A new study stated gun owners are more likely to be politically active than those not owning firearms or calling for gun control reform in the US.
Political science researchers at the University of Kansas concluded this could be part of the reason gun control reform legislation has been slow to take hold in the US, despite numerous mass shootings from the 2012 tragedy at Sandy Hook Elementary school in Newtown, Connecticut, to the deaths of 58 people at a country musical festival in Las Vegas in 2017.
Graduate student Abbie Vetger said in a statement about the "Motivated Voices: Gun Ownership and the Propensity for Political Participation” study that gun owners are a “very strong political group who hold a lot of weight and hold a lot of influence despite being a minority in American politics”.
Professors Don Haider-Markel and Mark Joslyn looked at the behaviour of gun owners in every presidential election year from 1972 to 2012 as part of the study.
Delineating gun owners as a distinct social group - as opposed to only examining members of the powerful lobbying and membership group like the National Rifle Association (NRA) - was a key factor in reaching the study’s conclusions.
"Only one in five gun owners belong to the NRA, so we think there is something else going on than just the NRA when it comes to mobilisation," Ms Vetger said.
The study also concluded that various reasons for owning a firearm contributed to political involvement.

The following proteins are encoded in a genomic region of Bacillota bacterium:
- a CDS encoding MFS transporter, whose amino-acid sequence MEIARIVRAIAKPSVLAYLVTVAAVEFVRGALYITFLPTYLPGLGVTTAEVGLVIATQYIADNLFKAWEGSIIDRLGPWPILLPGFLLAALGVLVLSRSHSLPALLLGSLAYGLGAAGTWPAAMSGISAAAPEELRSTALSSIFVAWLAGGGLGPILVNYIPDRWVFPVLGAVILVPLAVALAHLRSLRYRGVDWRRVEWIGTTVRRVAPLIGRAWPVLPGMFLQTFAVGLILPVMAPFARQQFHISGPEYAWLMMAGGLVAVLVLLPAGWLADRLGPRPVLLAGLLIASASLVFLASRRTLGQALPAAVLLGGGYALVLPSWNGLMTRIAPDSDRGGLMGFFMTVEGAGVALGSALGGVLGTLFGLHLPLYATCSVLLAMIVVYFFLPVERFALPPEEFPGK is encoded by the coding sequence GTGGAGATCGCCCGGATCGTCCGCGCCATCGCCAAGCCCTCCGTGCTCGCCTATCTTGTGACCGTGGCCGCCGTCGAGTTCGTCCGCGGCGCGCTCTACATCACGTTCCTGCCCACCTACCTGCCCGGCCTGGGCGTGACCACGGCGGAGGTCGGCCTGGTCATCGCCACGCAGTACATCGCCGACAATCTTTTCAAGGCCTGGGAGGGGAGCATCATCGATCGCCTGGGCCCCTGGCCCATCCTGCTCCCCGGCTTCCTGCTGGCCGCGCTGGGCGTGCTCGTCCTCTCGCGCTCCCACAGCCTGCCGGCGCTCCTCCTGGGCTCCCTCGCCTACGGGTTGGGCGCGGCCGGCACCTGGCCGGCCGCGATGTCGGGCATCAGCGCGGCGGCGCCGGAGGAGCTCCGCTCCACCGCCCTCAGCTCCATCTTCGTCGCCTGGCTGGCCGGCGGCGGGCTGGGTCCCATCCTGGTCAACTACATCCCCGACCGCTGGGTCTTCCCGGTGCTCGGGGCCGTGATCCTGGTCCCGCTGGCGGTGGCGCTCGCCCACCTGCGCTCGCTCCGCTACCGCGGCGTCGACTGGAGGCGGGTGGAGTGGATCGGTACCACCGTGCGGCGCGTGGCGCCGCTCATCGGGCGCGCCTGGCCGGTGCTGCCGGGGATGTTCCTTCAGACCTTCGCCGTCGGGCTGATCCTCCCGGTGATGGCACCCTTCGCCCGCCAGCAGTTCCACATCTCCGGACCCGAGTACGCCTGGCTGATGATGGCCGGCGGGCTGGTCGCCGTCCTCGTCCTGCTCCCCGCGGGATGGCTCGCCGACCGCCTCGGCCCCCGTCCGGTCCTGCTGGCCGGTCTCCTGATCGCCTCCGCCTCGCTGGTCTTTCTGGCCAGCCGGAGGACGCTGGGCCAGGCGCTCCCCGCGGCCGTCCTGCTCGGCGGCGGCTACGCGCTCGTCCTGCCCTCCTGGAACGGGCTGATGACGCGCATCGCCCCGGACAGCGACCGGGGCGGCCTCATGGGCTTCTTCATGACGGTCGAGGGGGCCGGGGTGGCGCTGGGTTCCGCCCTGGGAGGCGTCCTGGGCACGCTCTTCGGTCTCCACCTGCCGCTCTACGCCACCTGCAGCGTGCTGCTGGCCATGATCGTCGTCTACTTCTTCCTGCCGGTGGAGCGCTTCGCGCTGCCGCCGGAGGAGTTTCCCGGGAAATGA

Owning a hunting rifle may not mean “being a hunter is a core part of your identity," but owning a weapon because a person may “think it's an essential right guaranteed in the Constitution is more a part of your political identity. It's something more attached from the get-go to politics,” Ms Vetger explained.
Researchers are still exploring why the shift over the years to gun ownership has taken place and if politicians were responding to public sentiment on gun control reform or the other way around.
Whatever the cause, the conservative, often Republican, political capital built up by the NRA and by candidates at the state and local level who have been appealing to gun owners cannot be denied.
During the 2016 election cycle that group alone spent over $1m (£771,000) in contributions to Republican political candidates and over $54m (£42m) in “outside spending” - mostly in advertising - according to the Center for Responsive Politics.
Ms Vetger said there are lessons in the study for those calling for gun control reform, as many student survivors of the Marjory Stoneman Douglas High School in Parkland, Florida have been since the February 2018 shooting which left 17 dead.
“For individuals, especially individual gun control advocates, in order to make a difference, you need to match this level of mobilisation and participation,” she said.
The study has not yet taken into account the latest public reactions, such as the March for Our Lives organised by those students but it remains to be seen if the marching and protesting translate into votes in the upcoming 2018 midterm elections and beyond.
Researchers are set to present their findings at the American Political Science Association's annual conference in Boston.